FERC issued its Phase II rule on 6 May 1980, three days before the deadline. Two weeks later the House of Representatives voted its disapproval. CECA then filed a petition for rehearing asking the Commission to make the rule effective in spite of the House's action, on the ground that the

Page 434

one-house veto provision was unconstitutional. Refusing to pass on the constitutional question, the Commission denied the petition and revoked the Phase II rule. CECA sought review in this court, and also petitioned FERC for rehearing on the revocation order. This second petition was denied, and CECA filed another petition in this court. The two petitions for review were consolidated and are now before us.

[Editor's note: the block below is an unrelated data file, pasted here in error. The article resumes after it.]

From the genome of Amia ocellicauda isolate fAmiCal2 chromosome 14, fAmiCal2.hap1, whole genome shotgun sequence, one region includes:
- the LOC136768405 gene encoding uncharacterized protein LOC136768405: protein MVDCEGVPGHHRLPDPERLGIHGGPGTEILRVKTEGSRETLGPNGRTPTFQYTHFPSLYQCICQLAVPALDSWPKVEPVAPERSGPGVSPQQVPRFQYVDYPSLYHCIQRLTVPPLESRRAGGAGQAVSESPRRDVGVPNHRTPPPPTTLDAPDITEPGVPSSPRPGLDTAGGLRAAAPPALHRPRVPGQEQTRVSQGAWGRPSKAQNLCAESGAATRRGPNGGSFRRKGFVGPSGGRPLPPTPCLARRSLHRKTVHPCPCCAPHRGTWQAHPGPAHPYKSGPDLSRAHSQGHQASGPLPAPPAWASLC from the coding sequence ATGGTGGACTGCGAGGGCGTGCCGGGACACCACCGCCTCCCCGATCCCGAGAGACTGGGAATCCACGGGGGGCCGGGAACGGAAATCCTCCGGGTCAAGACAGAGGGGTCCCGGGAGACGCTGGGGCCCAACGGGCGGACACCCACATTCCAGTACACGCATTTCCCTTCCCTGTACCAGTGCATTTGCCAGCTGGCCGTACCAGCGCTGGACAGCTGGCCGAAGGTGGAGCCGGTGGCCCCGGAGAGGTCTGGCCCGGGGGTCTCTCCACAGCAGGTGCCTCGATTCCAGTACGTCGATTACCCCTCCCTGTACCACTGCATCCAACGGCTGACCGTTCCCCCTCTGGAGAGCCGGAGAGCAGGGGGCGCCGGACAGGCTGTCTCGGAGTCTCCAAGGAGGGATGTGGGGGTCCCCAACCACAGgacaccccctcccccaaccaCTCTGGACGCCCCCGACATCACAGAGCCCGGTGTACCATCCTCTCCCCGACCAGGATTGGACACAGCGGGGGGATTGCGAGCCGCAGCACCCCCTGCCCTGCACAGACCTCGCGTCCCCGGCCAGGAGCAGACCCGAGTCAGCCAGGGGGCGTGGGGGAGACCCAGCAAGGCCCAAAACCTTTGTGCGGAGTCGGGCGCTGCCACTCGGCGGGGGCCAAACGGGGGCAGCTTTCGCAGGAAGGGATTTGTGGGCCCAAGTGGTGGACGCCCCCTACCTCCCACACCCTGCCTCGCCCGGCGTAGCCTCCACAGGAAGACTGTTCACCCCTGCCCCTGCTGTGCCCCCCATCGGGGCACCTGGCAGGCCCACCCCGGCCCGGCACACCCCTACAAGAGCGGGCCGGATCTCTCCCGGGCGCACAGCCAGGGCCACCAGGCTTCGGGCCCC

FERC has not taken a position on petitioners' constitutional claims, asserting that this court may dispose of the case on other grounds.5 It argues that the legislative veto provision is not severable from the provision authorizing the Commission to promulgate a Phase II rule, leaving petitioners with no claim for effective relief even if section 202(c) is declared unconstitutional. It also contends that the case is moot because the rule was properly revoked. The United States Senate and the Speaker of the House of Representatives have entered the case as amici curiae. In addition to supporting FERC's position, they contend that this court lacks jurisdiction to hear the case, a contention both FERC and CECA dispute, and that the legislative veto provision is constitutional. The United States has also appeared as amicus curiae, taking the opposing view that the veto provision is unconstitutional. Finally, several industry groups have filed briefs as intervenors, arguing generally in favor of the positions of both FERC and Congressional amici.6